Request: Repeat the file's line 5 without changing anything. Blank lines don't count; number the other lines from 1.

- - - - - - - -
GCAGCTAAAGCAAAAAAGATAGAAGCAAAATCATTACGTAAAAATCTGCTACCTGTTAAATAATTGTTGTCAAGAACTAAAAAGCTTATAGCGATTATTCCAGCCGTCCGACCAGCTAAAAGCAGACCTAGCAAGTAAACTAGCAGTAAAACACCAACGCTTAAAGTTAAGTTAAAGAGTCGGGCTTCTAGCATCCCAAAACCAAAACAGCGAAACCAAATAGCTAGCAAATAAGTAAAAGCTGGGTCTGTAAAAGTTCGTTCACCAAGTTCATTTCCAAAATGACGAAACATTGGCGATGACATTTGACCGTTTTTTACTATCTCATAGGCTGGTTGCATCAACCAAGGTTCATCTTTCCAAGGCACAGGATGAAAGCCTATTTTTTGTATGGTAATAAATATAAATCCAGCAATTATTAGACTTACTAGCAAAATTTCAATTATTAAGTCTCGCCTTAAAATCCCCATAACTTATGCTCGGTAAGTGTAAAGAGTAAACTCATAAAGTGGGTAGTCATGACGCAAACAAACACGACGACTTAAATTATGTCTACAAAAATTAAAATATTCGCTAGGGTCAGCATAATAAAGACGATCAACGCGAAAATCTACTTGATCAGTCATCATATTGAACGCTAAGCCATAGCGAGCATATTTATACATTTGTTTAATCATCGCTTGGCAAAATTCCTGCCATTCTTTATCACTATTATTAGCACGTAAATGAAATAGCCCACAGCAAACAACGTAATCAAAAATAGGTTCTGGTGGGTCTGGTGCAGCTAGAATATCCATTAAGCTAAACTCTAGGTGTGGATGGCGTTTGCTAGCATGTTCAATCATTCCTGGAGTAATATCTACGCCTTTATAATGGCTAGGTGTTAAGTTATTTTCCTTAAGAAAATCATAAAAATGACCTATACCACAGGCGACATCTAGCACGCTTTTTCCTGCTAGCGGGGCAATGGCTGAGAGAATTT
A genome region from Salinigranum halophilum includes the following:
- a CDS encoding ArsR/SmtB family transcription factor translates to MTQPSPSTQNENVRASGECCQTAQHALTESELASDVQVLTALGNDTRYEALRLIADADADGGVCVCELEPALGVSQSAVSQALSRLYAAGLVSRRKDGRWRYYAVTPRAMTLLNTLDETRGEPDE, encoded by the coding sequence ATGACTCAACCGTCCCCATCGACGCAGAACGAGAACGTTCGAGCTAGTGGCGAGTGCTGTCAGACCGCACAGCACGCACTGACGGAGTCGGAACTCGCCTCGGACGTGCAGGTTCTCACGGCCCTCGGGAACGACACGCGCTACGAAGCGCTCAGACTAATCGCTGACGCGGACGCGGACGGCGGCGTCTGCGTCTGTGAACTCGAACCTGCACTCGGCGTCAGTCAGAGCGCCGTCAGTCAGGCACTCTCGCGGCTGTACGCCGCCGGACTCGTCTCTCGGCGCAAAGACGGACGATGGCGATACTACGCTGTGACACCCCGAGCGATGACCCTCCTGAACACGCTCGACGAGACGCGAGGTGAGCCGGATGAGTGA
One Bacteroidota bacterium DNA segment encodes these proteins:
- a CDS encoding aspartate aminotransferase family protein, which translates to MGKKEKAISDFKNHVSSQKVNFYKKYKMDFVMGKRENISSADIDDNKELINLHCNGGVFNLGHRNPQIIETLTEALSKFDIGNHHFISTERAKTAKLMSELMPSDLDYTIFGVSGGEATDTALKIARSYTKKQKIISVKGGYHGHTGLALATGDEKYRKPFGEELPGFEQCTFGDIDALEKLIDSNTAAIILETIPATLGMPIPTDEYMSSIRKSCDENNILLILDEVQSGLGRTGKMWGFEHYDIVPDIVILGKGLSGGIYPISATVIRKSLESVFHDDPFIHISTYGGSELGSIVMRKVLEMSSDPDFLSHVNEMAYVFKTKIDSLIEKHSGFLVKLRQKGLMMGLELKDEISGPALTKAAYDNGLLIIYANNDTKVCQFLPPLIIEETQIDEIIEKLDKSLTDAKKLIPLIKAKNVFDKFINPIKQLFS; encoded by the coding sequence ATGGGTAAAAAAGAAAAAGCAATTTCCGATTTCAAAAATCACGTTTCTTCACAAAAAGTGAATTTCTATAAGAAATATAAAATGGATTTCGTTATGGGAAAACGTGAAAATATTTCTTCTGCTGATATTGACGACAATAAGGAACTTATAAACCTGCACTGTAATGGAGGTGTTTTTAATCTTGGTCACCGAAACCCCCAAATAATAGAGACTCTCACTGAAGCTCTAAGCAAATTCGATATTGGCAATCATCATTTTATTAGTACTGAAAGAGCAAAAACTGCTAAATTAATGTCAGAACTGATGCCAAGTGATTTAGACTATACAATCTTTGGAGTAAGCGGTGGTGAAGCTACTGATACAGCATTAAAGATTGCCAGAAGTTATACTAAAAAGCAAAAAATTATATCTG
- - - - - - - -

- a CDS encoding aspartate aminotransferase family protein, which translates to MGKKEKAISDFKNHVSSQKVNFYKKYKMDFVMGKRENISSADIDDNKELINLHCNGGVFNLGHRNPQIIETLTEALSKFDIGNHHFISTERAKTAKLMSELMPSDLDYTIFGVSGGEATDTALKIARSYTKKQKIISVKGGYHGHTGLALATGDEKYRKPFGEELPGFEQCTFGDIDALEKLIDSNTAAIILETIPATLGMPIPTDEYMSSIRKSCDENNILLILDEVQSGLGRTGKMWGFEHYDIVPDIVILGKGLSGGIYPISATVIRKSLESVFHDDPFIHISTYGGSELGSIVMRKVLEMSSDPDFLSHVNEMAYVFKTKIDSLIEKHSGFLVKLRQKGLMMGLELKDEISGPALTKAAYDNGLLIIYANNDTKVCQFLPPLIIEETQIDEIIEKLDKSLTDAKKLIPLIKAKNVFDKFINPIKQLFS; encoded by the coding sequence ATGGGTAAAAAAGAAAAAGCAATTTCCGATTTCAAAAATCACGTTTCTTCACAAAAAGTGAATTTCTATAAGAAATATAAAATGGATTTCGTTATGGGAAAACGTGAAAATATTTCTTCTGCTGATATTGACGACAATAAGGAACTTATAAACCTGCACTGTAATGGAGGTGTTTTTAATCTTGGTCACCGAAACCCCCAAATAATAGAGACTCTCACTGAAGCTCTAAGCAAATTCGATATTGGCAATCATCATTTTATTAGTACTGAAAGAGCAAAAACTGCTAAATTAATGTCAGAACTGATGCCAAGTGATTTAGACTATACAATCTTTGGAGTAAGCGGTGGTGAAGCTACTGATACAGCATTAAAGATTGCCAGAAGTTATACTAAAAAGCAAAAAATTATATCTG